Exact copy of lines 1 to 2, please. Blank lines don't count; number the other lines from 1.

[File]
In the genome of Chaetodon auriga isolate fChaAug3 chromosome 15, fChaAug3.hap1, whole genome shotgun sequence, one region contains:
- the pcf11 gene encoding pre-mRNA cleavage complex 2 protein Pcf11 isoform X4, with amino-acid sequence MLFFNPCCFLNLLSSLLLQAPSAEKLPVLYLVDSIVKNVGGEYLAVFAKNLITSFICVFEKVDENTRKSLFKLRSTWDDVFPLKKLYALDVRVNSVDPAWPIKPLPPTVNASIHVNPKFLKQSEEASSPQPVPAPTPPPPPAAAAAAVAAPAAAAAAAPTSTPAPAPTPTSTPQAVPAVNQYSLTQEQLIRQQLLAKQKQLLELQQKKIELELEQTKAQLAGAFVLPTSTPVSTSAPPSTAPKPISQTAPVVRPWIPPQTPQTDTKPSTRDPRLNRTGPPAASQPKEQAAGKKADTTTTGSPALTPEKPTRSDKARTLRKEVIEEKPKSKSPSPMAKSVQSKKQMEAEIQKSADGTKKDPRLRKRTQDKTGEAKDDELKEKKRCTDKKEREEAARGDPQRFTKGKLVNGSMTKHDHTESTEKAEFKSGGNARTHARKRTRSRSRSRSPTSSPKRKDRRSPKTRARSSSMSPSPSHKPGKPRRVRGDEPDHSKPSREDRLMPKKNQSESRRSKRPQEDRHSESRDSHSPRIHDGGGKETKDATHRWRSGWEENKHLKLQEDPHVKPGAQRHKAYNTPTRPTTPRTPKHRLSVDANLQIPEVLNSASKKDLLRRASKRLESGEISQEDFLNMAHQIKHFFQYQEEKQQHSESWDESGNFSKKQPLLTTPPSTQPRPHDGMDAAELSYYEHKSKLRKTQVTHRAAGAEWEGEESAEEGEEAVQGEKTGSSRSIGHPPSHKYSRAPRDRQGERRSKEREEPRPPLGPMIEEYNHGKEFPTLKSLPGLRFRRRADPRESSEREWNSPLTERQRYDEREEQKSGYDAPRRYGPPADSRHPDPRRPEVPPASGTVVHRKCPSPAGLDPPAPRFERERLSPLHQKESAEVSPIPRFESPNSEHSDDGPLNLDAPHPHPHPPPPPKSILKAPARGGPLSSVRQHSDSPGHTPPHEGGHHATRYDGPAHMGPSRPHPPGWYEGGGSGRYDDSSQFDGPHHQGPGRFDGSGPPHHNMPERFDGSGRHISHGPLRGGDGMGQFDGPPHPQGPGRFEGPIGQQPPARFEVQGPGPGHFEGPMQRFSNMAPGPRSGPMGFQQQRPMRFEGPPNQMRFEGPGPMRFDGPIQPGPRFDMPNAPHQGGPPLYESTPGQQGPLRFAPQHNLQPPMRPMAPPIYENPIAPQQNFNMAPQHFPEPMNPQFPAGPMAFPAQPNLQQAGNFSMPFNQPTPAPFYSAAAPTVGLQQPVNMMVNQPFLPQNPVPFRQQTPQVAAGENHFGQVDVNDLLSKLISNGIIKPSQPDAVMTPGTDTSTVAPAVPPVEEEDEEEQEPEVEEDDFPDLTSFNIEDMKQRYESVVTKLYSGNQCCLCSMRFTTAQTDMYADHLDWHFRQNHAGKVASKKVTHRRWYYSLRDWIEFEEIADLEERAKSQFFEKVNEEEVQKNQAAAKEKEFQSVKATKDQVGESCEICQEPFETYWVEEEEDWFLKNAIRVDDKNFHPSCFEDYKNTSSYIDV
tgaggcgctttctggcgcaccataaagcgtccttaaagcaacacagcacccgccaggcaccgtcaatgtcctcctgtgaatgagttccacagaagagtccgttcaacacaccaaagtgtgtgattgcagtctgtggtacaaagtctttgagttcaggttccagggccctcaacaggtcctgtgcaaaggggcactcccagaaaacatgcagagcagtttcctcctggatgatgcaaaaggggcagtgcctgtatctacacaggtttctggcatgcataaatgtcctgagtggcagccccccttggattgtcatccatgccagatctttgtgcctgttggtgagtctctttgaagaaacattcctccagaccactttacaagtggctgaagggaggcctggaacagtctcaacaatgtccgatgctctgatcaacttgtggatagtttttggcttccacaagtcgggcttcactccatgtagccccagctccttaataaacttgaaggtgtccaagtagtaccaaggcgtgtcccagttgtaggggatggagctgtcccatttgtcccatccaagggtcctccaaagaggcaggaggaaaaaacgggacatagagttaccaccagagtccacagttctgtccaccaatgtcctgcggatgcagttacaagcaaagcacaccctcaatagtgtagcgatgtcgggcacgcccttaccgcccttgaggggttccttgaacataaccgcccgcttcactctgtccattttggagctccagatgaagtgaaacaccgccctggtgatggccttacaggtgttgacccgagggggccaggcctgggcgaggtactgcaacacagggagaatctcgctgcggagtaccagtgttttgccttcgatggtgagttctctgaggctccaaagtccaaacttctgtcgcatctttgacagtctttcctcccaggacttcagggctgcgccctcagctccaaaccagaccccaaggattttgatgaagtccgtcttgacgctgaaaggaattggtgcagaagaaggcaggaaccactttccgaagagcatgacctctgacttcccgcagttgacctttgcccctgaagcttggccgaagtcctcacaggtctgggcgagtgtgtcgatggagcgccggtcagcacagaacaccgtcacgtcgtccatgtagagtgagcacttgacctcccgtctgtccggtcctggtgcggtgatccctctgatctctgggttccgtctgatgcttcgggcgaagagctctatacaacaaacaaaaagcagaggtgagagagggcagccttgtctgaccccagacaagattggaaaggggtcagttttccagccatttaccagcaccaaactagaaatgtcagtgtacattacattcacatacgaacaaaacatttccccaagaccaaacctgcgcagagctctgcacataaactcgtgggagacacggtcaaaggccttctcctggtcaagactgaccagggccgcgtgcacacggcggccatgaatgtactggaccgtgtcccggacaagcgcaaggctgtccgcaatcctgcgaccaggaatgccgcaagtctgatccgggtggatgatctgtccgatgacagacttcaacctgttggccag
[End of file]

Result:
In the genome of Chaetodon auriga isolate fChaAug3 chromosome 15, fChaAug3.hap1, whole genome shotgun sequence, one region contains:
- the pcf11 gene encoding pre-mRNA cleavage complex 2 protein Pcf11 isoform X4, with amino-acid sequence MLFFNPCCFLNLLSSLLLQAPSAEKLPVLYLVDSIVKNVGGEYLAVFAKNLITSFICVFEKVDENTRKSLFKLRSTWDDVFPLKKLYALDVRVNSVDPAWPIKPLPPTVNASIHVNPKFLKQSEEASSPQPVPAPTPPPPPAAAAAAVAAPAAAAAAAPTSTPAPAPTPTSTPQAVPAVNQYSLTQEQLIRQQLLAKQKQLLELQQKKIELELEQTKAQLAGAFVLPTSTPVSTSAPPSTAPKPISQTAPVVRPWIPPQTPQTDTKPSTRDPRLNRTGPPAASQPKEQAAGKKADTTTTGSPALTPEKPTRSDKARTLRKEVIEEKPKSKSPSPMAKSVQSKKQMEAEIQKSADGTKKDPRLRKRTQDKTGEAKDDELKEKKRCTDKKEREEAARGDPQRFTKGKLVNGSMTKHDHTESTEKAEFKSGGNARTHARKRTRSRSRSRSPTSSPKRKDRRSPKTRARSSSMSPSPSHKPGKPRRVRGDEPDHSKPSREDRLMPKKNQSESRRSKRPQEDRHSESRDSHSPRIHDGGGKETKDATHRWRSGWEENKHLKLQEDPHVKPGAQRHKAYNTPTRPTTPRTPKHRLSVDANLQIPEVLNSASKKDLLRRASKRLESGEISQEDFLNMAHQIKHFFQYQEEKQQHSESWDESGNFSKKQPLLTTPPSTQPRPHDGMDAAELSYYEHKSKLRKTQVTHRAAGAEWEGEESAEEGEEAVQGEKTGSSRSIGHPPSHKYSRAPRDRQGERRSKEREEPRPPLGPMIEEYNHGKEFPTLKSLPGLRFRRRADPRESSEREWNSPLTERQRYDEREEQKSGYDAPRRYGPPADSRHPDPRRPEVPPASGTVVHRKCPSPAGLDPPAPRFERERLSPLHQKESAEVSPIPRFESPNSEHSDDGPLNLDAPHPHPHPPPPPKSILKAPARGGPLSSVRQHSDSPGHTPPHEGGHHATRYDGPAHMGPSRPHPPGWYEGGGSGRYDDSSQFDGPHHQGPGRFDGSGPPHHNMPERFDGSGRHISHGPLRGGDGMGQFDGPPHPQGPGRFEGPIGQQPPARFEVQGPGPGHFEGPMQRFSNMAPGPRSGPMGFQQQRPMRFEGPPNQMRFEGPGPMRFDGPIQPGPRFDMPNAPHQGGPPLYESTPGQQGPLRFAPQHNLQPPMRPMAPPIYENPIAPQQNFNMAPQHFPEPMNPQFPAGPMAFPAQPNLQQAGNFSMPFNQPTPAPFYSAAAPTVGLQQPVNMMVNQPFLPQNPVPFRQQTPQVAAGENHFGQVDVNDLLSKLISNGIIKPSQPDAVMTPGTDTSTVAPAVPPVEEEDEEEQEPEVEEDDFPDLTSFNIEDMKQRYESVVTKLYSGNQCCLCSMRFTTAQTDMYADHLDWHFRQNHAGKVASKKVTHRRWYYSLRDWIEFEEIADLEERAKSQFFEKVNEEEVQKNQAAAKEKEFQSVKATKDQVGESCEICQEPFETYWVEEEEDWFLKNAIRVDDKNFHPSCFEDYKNTSSYIDV